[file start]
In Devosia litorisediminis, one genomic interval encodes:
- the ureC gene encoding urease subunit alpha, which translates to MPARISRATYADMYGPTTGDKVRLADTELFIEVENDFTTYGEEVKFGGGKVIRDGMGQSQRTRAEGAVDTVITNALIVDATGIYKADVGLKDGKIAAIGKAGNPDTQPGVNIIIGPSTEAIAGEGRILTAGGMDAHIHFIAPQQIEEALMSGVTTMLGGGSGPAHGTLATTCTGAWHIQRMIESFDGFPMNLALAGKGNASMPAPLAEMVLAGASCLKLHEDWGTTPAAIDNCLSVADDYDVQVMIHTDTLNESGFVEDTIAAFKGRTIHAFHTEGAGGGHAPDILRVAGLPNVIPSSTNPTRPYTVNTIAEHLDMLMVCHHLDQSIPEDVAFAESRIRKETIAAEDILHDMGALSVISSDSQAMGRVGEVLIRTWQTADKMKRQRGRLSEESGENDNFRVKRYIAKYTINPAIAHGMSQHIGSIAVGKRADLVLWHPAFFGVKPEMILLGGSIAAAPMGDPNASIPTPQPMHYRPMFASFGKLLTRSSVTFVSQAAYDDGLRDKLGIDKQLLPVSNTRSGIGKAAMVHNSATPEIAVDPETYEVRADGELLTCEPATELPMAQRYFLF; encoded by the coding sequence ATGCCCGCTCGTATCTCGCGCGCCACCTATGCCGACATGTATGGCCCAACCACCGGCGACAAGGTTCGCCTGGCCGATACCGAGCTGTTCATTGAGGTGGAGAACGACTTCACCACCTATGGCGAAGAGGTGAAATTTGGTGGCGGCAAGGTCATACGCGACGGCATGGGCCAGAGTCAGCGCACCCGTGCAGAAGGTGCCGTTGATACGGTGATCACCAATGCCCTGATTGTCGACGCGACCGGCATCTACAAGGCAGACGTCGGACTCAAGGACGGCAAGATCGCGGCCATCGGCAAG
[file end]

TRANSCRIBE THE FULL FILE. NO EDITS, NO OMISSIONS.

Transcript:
In Devosia litorisediminis, one genomic interval encodes:
- the ureC gene encoding urease subunit alpha, which translates to MPARISRATYADMYGPTTGDKVRLADTELFIEVENDFTTYGEEVKFGGGKVIRDGMGQSQRTRAEGAVDTVITNALIVDATGIYKADVGLKDGKIAAIGKAGNPDTQPGVNIIIGPSTEAIAGEGRILTAGGMDAHIHFIAPQQIEEALMSGVTTMLGGGSGPAHGTLATTCTGAWHIQRMIESFDGFPMNLALAGKGNASMPAPLAEMVLAGASCLKLHEDWGTTPAAIDNCLSVADDYDVQVMIHTDTLNESGFVEDTIAAFKGRTIHAFHTEGAGGGHAPDILRVAGLPNVIPSSTNPTRPYTVNTIAEHLDMLMVCHHLDQSIPEDVAFAESRIRKETIAAEDILHDMGALSVISSDSQAMGRVGEVLIRTWQTADKMKRQRGRLSEESGENDNFRVKRYIAKYTINPAIAHGMSQHIGSIAVGKRADLVLWHPAFFGVKPEMILLGGSIAAAPMGDPNASIPTPQPMHYRPMFASFGKLLTRSSVTFVSQAAYDDGLRDKLGIDKQLLPVSNTRSGIGKAAMVHNSATPEIAVDPETYEVRADGELLTCEPATELPMAQRYFLF; encoded by the coding sequence ATGCCCGCTCGTATCTCGCGCGCCACCTATGCCGACATGTATGGCCCAACCACCGGCGACAAGGTTCGCCTGGCCGATACCGAGCTGTTCATTGAGGTGGAGAACGACTTCACCACCTATGGCGAAGAGGTGAAATTTGGTGGCGGCAAGGTCATACGCGACGGCATGGGCCAGAGTCAGCGCACCCGTGCAGAAGGTGCCGTTGATACGGTGATCACCAATGCCCTGATTGTCGACGCGACCGGCATCTACAAGGCAGACGTCGGACTCAAGGACGGCAAGATCGCGGCCATCGGCAAG